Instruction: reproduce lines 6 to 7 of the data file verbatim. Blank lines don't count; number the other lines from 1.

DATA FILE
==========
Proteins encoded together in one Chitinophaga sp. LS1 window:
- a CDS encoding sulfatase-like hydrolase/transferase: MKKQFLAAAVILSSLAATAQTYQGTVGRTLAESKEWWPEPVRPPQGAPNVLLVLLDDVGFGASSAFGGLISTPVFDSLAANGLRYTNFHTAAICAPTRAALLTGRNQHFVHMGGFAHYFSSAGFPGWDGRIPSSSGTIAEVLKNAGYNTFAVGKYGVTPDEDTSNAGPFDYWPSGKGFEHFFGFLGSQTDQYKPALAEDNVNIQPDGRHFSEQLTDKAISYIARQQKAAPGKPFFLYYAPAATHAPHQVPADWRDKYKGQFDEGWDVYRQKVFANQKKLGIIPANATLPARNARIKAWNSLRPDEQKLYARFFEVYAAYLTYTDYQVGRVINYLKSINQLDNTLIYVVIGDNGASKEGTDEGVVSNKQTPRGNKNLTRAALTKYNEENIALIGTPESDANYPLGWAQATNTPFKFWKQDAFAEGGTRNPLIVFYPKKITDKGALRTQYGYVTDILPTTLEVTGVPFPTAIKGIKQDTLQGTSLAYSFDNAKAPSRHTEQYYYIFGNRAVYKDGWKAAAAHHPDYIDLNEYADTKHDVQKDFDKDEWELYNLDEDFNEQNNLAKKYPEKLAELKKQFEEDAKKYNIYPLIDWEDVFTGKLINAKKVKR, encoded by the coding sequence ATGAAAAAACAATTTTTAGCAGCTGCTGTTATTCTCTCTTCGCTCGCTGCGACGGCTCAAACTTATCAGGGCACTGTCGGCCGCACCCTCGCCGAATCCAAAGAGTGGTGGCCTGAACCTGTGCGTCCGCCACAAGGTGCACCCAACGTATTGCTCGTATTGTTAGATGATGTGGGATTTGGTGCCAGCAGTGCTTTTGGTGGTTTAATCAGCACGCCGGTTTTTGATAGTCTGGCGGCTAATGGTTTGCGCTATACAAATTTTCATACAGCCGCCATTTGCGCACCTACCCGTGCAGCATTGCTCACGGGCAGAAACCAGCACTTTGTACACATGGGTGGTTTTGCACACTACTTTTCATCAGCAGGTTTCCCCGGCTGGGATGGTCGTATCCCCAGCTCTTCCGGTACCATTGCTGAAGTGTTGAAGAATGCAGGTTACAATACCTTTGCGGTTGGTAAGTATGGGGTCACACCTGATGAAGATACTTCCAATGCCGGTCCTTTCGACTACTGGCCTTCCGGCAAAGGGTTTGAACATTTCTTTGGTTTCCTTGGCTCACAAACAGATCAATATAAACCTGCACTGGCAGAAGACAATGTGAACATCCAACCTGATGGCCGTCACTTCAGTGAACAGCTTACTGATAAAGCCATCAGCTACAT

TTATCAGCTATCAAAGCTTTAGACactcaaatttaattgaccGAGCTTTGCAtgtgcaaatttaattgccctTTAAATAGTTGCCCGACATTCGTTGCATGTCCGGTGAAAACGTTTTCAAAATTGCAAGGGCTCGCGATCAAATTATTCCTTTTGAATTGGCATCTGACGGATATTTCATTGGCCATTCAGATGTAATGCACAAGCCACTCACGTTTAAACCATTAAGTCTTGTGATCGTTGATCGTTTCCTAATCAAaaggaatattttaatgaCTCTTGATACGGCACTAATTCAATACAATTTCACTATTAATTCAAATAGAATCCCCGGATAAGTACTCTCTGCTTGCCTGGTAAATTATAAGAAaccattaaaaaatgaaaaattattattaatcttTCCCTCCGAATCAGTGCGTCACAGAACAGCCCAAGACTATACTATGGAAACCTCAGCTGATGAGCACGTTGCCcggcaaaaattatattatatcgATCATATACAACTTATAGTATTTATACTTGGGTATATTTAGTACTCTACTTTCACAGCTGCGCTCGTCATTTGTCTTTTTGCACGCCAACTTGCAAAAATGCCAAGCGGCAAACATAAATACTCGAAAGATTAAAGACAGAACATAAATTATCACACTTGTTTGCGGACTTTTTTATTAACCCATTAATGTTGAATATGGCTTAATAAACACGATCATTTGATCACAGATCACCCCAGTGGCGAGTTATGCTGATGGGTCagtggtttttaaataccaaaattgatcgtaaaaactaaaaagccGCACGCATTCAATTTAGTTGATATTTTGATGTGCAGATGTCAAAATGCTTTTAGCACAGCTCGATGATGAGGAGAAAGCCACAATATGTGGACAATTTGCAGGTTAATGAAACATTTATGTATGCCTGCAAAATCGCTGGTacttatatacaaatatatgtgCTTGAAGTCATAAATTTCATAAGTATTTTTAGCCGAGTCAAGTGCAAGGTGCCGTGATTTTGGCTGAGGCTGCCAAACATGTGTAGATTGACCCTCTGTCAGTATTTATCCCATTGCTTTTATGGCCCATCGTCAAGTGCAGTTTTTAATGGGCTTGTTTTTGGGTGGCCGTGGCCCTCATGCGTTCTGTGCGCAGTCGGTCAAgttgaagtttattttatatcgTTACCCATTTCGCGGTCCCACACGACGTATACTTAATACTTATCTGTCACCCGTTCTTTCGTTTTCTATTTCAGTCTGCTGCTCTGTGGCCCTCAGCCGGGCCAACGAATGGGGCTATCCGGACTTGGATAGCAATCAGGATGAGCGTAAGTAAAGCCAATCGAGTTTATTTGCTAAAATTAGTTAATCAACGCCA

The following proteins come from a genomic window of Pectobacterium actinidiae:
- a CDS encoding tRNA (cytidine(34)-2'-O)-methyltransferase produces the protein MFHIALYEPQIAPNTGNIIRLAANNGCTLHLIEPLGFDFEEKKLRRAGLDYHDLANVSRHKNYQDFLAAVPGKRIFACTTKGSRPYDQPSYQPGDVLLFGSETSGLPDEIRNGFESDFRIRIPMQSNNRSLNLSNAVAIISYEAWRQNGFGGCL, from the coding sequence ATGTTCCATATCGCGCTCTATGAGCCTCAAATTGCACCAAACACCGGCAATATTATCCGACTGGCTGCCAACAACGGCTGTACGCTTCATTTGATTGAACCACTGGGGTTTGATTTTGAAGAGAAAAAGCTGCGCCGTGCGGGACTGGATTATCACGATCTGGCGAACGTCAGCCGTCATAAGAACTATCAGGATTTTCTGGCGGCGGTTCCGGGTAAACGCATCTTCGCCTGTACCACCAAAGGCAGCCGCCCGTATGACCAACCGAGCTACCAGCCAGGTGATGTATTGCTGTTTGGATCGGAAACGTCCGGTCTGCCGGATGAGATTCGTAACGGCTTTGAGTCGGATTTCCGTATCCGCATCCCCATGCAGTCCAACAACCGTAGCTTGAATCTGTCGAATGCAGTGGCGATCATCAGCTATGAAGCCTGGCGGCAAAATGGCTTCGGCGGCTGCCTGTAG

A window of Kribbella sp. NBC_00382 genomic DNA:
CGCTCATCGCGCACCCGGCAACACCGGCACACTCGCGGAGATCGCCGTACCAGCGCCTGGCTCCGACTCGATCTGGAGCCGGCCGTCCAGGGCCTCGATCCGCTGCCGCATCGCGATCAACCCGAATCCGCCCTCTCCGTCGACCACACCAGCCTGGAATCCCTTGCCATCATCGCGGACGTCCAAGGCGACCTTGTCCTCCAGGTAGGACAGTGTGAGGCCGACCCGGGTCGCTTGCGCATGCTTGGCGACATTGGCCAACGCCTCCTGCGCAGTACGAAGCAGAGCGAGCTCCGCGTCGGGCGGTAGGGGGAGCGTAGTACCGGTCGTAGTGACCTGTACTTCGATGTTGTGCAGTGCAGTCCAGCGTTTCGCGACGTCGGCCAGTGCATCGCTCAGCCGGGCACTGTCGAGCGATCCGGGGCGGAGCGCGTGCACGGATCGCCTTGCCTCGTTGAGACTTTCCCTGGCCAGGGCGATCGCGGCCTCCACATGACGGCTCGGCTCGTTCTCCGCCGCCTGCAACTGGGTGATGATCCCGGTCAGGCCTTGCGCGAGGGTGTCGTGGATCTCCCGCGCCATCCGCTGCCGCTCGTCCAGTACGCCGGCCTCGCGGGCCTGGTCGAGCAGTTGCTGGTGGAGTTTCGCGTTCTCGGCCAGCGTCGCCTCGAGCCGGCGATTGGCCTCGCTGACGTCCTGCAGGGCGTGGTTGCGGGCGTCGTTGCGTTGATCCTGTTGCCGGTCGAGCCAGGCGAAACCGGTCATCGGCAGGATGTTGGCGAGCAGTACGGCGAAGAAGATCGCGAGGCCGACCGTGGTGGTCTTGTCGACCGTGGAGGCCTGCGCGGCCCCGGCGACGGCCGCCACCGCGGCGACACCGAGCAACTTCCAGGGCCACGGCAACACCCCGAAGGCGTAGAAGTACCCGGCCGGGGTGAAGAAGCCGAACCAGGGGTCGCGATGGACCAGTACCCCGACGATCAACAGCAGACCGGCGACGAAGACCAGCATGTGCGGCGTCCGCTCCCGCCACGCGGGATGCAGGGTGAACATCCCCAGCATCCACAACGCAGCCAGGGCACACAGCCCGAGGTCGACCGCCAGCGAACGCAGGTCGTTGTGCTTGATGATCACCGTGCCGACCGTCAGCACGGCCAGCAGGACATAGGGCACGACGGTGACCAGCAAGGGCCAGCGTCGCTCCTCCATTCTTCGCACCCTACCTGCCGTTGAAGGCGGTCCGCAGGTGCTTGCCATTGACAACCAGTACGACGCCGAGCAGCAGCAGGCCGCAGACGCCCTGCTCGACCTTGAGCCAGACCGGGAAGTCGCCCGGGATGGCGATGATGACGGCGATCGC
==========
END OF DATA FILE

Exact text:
A window of Kribbella sp. NBC_00382 genomic DNA:
CGCTCATCGCGCACCCGGCAACACCGGCACACTCGCGGAGATCGCCGTACCAGCGCCTGGCTCCGACTCGATCTGGAGCCGGCCGTCCAGGGCCTCGATCCGCTGCCGCATCGCGATCAACCCGAATCCGCCCTCTCCGTCGACCACACCAGCCTGGAATCCCTTGCCATCATCGCGGACGTCCAAGGCGACCTTGTCCTCCAGGTAGGACAGTGTGAGGCCGACCCGGGTCGCTTGCGCATGCTTGGCGACATTGGCCAACGCCTCCTGCGCAGTACGAAGCAGAGCGAGCTCCGCGTCGGGCGGTAGGGGGAGCGTAGTACCGGTCGTAGTGACCTGTACTTCGATGTTGTGCAGTGCAGTCCAGCGTTTCGCGACGTCGGCCAGTGCATCGCTCAGCCGGGCACTGTCGAGCGATCCGGGGCGGAGCGCGTGCACGGATCGCCTTGCCTCGTTGAGACTTTCCCTGGCCAGGGCGATCGCGGCCTCCACATGACGGCTCGGCTCGTTCTCCGCCGCCTGCAACTGGGTGATGATCCCGGTCAGGCCTTGCGCGAGGGTGTCGTGGATCTCCCGCGCCATCCGCTGCCGCTCGTCCAGTACGCCGGCCTCGCGGGCCTGGTCGAGCAGTTGCTGGTGGAGTTTCGCGTTCTCGGCCAGCGTCGCCTCGAGCCGGCGATTGGCCTCGCTGACGTCCTGCAGGGCGTGGTTGCGGGCGTCGTTGCGTTGATCCTGTTGCCGGTCGAGCCAGGCGAAACCGGTCATCGGCAGGATGTTGGCGAGCAGTACGGCGAAGAAGATCGCGAGGCCGACCGTGGTGGTCTTGTCGACCGTGGAGGCCTGCGCGGCCCCGGCGACGGCCGCCACCGCGGCGACACCGAGCAACTTCCAGGGCCACGGCAACACCCCGAAGGCGTAGAAGTACCCGGCCGGGGTGAAGAAGCCGAACCAGGGGTCGCGATGGACCAGTACCCCGACGATCAACAGCAGACCGGCGACGAAGACCAGCATGTGCGGCGTCCGCTCCCGCCACGCGGGATGCAGGGTGAACATCCCCAGCATCCACAACGCAGCCAGGGCACACAGCCCGAGGTCGACCGCCAGCGAACGCAGGTCGTTGTGCTTGATGATCACCGTGCCGACCGTCAGCACGGCCAGCAGGACATAGGGCACGACGGTGACCAGCAAGGGCCAGCGTCGCTCCTCCATTCTTCGCACCCTACCTGCCGTTGAAGGCGGTCCGCAGGTGCTTGCCATTGACAACCAGTACGACGCCGAGCAGCAGCAGGCCGCAGACGCCCTGCTCGACCTTGAGCCAGACCGGGAAGTCGCCCGGGATGGCGATGATGACGGCGATCGC